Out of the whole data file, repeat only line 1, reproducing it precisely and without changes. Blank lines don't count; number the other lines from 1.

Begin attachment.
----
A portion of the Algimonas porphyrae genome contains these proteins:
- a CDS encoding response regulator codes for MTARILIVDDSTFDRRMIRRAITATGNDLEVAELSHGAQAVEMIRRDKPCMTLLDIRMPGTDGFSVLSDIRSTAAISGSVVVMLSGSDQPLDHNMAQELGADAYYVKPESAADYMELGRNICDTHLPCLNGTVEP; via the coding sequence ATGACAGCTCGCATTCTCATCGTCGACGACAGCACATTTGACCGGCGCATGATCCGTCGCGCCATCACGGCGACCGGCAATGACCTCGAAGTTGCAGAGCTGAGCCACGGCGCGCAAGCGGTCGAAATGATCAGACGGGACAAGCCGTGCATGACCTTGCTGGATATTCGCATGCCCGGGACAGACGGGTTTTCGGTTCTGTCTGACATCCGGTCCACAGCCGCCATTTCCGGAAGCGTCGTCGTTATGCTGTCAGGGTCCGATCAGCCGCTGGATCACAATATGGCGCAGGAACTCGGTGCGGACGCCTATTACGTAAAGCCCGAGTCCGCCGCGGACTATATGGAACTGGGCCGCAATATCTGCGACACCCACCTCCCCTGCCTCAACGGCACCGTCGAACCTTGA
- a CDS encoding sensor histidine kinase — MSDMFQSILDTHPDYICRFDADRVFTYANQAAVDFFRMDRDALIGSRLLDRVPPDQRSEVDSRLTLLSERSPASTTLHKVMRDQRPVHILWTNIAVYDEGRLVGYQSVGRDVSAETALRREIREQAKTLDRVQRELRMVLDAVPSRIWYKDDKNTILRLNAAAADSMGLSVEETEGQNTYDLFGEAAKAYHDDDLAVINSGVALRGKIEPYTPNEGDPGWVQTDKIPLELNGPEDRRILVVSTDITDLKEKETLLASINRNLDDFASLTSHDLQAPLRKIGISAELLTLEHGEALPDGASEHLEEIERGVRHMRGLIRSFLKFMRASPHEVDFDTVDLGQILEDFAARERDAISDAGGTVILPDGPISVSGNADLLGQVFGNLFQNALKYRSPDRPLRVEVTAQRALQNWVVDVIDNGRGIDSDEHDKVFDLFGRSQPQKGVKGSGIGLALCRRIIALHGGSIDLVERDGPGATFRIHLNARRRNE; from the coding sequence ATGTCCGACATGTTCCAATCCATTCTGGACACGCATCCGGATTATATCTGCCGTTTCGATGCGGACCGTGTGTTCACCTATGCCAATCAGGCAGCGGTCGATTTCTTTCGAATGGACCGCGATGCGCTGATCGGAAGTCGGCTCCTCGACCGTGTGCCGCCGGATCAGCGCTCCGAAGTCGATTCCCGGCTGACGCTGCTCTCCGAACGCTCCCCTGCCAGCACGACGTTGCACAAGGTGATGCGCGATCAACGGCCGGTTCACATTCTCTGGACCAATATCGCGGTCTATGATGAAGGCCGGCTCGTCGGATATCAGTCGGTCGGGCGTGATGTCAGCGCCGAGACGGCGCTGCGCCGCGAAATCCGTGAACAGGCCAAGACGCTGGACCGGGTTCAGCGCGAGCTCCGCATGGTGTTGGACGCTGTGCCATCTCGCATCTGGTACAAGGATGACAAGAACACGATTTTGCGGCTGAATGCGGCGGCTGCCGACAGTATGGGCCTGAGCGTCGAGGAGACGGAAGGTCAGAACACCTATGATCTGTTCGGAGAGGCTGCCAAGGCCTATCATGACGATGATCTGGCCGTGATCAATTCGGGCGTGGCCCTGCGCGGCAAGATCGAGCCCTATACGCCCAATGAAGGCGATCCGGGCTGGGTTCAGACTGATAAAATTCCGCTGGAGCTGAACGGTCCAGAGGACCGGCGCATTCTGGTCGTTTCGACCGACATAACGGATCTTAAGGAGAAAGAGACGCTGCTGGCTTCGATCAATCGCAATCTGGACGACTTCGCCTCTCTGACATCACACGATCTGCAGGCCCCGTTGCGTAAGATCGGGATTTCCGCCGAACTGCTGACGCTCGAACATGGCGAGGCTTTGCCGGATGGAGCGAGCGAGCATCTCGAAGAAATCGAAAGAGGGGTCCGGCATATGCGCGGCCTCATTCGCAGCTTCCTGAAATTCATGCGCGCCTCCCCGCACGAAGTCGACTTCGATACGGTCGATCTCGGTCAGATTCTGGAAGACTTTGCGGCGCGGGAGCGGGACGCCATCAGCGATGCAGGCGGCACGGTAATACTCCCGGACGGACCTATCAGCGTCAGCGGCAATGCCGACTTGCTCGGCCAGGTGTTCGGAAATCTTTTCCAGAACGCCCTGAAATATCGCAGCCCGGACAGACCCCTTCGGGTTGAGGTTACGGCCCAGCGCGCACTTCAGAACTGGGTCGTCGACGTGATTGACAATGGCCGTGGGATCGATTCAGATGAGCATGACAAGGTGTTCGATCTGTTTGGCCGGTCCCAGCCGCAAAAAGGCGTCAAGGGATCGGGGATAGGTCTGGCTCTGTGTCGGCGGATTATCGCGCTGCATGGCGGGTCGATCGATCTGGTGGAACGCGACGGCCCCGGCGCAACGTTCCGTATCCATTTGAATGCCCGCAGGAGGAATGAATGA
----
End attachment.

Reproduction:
A portion of the Algimonas porphyrae genome contains these proteins: